Madagascar faces ‘catastrophic’ hunger after 3 cyclones

 Battered by three intense cyclones in the space of a year, southeast Madagascar is experiencing the knock-on effect of those climatic disasters: “Catastrophic” hunger in remote, inaccessible areas is gain­ing little international attention, humanitarian groups say.

Cyclone Batsirai hit in February 2022, followed two weeks later by Cyclone Emnati. Then, Cyclone Freddy made landfall on the In­dian Ocean Island in February of this year.

The combined impact left 60 per cent-90 per cent of farm­ing areas in the southeast badly damaged and food crops largely destroyed, according to a report by United Nations Children Emergency Fund (UNICEF) and Madagascar’s National Office for Nutrition.

The suffering is felt by people like Iavosoa, a desperate young mother whose 10-month-old daughter, Soaravo, was at risk of not living to see her first birthday because of acute malnutrition.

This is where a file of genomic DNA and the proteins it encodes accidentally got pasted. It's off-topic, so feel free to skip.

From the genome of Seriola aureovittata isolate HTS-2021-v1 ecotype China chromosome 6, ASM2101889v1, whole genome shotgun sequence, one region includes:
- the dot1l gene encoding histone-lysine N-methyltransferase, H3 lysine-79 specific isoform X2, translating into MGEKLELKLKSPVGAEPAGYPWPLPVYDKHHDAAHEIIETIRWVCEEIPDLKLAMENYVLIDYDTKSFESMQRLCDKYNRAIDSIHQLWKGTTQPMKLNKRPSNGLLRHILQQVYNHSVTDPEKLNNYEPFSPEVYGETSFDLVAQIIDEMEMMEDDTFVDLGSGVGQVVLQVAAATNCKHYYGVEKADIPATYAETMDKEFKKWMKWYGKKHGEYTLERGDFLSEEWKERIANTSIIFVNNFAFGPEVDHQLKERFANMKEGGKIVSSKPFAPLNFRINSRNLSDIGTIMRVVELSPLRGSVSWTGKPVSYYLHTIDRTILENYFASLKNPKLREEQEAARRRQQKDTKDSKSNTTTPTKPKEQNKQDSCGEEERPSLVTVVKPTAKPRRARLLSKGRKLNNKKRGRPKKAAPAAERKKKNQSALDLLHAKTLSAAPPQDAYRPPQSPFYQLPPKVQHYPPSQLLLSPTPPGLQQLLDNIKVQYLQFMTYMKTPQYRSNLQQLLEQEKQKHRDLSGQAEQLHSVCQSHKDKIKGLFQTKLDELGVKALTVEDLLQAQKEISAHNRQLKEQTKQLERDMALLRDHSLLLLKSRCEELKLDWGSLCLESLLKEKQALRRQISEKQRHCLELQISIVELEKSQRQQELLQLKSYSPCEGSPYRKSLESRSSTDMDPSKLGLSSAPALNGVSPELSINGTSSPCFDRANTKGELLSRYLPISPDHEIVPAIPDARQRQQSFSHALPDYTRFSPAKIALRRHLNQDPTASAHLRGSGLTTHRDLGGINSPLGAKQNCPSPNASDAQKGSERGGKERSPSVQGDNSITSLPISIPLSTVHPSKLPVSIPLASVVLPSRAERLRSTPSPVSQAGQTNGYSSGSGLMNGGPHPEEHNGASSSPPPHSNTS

Iavosoa, who only gave her first name to protect her privacy, also has a 3-year-old son suffering from moderate malnutrition. A team from the humanitarian or­ganisation, Doctors of the World, brought her children and two other badly malnourished children, both under age two, to a hospital in the city of Mananjary on Madagascar’s east coast last month.

This is after a group of parents and their children were found walking through the bush to try to reach the nearest health centre. At the hospital, Soaravo moaned weakly as her mother rocked the baby in her arms to soothe her.

The child weighed barely two kilograms (4.4 pounds) and had the appearance of an infant born prematurely, her eyes almost too big for her tiny skull. At her age, she should weigh four to six times more, doctors said.

“If my daughter is in this state, it’s because we don’t have enough food where we live,” Iavosoa said. “I had dysentery for two months. I had almost no milk. I was exhaust­ed. The first basic health centre is three hours’ walk from my village. I could not treat myself. … I was unable to travel such a distance.”

“And then she (Soaravo) got sick, too. And then Cyclone Freddy came. (It) ravaged our village and completely destroyed our house,” she said. —AP

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